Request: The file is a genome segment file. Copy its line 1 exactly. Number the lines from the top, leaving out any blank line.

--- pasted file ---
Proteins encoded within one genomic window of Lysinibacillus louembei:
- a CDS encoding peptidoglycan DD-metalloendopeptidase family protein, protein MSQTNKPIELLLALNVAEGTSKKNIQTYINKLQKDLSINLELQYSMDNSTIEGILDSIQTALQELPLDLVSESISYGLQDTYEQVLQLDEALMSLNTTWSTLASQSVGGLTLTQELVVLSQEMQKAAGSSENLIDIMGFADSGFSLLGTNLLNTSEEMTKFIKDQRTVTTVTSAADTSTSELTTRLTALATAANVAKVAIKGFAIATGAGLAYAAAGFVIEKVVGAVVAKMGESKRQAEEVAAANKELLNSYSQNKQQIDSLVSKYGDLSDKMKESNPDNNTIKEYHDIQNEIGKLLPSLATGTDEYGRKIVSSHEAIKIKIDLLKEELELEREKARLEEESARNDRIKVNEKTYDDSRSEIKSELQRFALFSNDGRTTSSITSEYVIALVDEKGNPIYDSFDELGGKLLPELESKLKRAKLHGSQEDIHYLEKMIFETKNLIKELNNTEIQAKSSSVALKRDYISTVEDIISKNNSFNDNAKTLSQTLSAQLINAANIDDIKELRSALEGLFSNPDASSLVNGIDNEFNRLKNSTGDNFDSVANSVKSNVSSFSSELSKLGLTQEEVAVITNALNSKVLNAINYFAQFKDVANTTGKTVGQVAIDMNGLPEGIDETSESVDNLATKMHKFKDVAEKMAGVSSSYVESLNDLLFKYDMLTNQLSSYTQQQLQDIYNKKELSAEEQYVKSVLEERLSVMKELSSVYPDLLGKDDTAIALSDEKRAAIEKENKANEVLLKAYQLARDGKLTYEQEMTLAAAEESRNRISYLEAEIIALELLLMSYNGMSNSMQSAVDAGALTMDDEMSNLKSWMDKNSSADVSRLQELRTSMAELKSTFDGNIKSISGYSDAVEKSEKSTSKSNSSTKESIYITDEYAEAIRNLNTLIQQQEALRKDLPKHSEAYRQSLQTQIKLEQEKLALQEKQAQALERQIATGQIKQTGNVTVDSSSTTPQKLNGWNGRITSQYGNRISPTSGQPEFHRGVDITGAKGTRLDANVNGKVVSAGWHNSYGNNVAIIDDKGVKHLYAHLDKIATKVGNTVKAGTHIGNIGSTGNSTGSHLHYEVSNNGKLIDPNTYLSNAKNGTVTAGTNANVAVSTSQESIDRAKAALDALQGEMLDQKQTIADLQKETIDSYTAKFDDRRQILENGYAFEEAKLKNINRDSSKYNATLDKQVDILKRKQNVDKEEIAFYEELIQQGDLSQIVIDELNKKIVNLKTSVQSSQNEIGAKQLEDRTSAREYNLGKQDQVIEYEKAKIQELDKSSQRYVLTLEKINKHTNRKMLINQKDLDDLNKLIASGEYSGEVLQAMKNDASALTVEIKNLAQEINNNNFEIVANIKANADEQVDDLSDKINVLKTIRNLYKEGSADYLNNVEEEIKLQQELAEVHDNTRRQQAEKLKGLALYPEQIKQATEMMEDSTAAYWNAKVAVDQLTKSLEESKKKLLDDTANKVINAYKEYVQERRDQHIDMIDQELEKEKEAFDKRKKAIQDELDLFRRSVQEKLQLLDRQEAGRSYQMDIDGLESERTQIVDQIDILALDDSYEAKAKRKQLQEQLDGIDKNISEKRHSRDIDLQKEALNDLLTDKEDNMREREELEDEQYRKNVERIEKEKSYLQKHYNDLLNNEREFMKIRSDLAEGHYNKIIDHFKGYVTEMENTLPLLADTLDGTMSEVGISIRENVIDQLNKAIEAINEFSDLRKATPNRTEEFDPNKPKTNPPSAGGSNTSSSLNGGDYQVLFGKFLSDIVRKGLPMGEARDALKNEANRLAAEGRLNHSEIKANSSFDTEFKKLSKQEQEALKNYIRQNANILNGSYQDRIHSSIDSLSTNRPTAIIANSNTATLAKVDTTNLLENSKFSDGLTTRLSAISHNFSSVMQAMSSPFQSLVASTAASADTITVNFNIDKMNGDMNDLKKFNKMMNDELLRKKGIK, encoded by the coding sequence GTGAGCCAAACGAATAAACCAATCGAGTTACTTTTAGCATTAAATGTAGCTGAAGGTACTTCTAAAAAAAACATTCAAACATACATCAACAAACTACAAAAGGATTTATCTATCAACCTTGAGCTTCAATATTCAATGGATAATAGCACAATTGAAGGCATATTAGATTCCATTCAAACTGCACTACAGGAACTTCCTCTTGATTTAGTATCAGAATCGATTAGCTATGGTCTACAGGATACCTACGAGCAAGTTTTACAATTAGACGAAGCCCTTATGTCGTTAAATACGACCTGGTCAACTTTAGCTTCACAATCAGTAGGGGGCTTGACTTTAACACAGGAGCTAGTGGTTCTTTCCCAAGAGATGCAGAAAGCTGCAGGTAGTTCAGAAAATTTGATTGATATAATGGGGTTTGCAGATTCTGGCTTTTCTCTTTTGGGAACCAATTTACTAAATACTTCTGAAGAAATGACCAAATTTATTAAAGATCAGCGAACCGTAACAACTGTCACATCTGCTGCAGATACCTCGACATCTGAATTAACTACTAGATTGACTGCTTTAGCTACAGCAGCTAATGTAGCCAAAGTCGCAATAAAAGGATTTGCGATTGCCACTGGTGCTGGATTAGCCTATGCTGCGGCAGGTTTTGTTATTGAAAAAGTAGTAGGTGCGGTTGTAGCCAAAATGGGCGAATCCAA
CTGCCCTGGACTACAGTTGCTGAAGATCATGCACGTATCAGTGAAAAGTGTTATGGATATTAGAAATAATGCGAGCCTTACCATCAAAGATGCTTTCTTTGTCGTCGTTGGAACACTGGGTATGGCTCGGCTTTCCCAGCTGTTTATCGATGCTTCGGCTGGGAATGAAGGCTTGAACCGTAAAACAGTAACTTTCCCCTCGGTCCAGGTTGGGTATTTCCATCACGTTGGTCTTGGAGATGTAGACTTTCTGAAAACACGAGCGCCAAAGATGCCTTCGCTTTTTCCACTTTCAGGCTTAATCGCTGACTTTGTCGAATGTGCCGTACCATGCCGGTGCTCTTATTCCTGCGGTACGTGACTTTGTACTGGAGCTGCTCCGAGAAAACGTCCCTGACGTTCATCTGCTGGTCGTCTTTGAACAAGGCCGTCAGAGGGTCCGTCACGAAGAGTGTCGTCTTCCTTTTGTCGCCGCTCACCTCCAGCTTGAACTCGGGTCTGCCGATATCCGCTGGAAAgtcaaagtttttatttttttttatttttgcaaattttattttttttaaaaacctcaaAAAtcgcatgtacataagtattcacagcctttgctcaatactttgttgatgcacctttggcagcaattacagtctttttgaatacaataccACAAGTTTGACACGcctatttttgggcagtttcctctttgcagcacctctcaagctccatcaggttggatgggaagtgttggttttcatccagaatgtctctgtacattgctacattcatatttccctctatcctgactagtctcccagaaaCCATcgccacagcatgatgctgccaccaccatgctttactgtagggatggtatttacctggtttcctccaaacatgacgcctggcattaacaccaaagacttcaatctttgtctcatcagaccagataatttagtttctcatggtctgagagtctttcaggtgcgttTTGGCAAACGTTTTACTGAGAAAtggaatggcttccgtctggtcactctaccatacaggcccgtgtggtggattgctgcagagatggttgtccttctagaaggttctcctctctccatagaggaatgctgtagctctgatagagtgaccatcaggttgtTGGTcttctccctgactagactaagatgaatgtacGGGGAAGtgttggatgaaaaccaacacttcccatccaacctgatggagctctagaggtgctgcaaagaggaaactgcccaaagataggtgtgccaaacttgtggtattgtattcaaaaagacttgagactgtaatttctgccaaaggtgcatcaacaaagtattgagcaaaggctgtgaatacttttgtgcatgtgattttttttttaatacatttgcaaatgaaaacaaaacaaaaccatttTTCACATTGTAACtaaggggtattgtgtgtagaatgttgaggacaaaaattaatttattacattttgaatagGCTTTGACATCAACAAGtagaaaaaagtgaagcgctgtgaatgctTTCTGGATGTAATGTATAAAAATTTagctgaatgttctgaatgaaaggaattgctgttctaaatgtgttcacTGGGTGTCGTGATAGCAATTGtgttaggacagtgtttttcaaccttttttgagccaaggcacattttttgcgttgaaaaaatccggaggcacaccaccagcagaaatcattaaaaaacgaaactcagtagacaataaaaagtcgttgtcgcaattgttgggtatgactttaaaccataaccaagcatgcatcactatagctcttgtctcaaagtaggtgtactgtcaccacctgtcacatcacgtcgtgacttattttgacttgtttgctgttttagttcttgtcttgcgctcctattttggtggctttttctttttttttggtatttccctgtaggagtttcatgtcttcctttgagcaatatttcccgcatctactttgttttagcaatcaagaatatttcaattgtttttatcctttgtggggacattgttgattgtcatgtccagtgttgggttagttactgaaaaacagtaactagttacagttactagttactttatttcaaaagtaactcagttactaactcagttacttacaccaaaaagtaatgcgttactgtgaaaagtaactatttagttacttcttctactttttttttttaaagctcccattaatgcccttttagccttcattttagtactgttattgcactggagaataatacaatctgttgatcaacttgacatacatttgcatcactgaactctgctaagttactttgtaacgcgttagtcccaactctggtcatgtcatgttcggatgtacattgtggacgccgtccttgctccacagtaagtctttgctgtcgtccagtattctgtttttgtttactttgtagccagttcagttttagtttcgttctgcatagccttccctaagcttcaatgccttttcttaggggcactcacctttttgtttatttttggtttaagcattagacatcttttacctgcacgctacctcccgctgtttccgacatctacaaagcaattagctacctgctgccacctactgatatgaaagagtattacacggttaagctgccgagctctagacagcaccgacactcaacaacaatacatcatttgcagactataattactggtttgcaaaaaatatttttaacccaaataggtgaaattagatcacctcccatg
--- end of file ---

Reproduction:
Proteins encoded within one genomic window of Lysinibacillus louembei: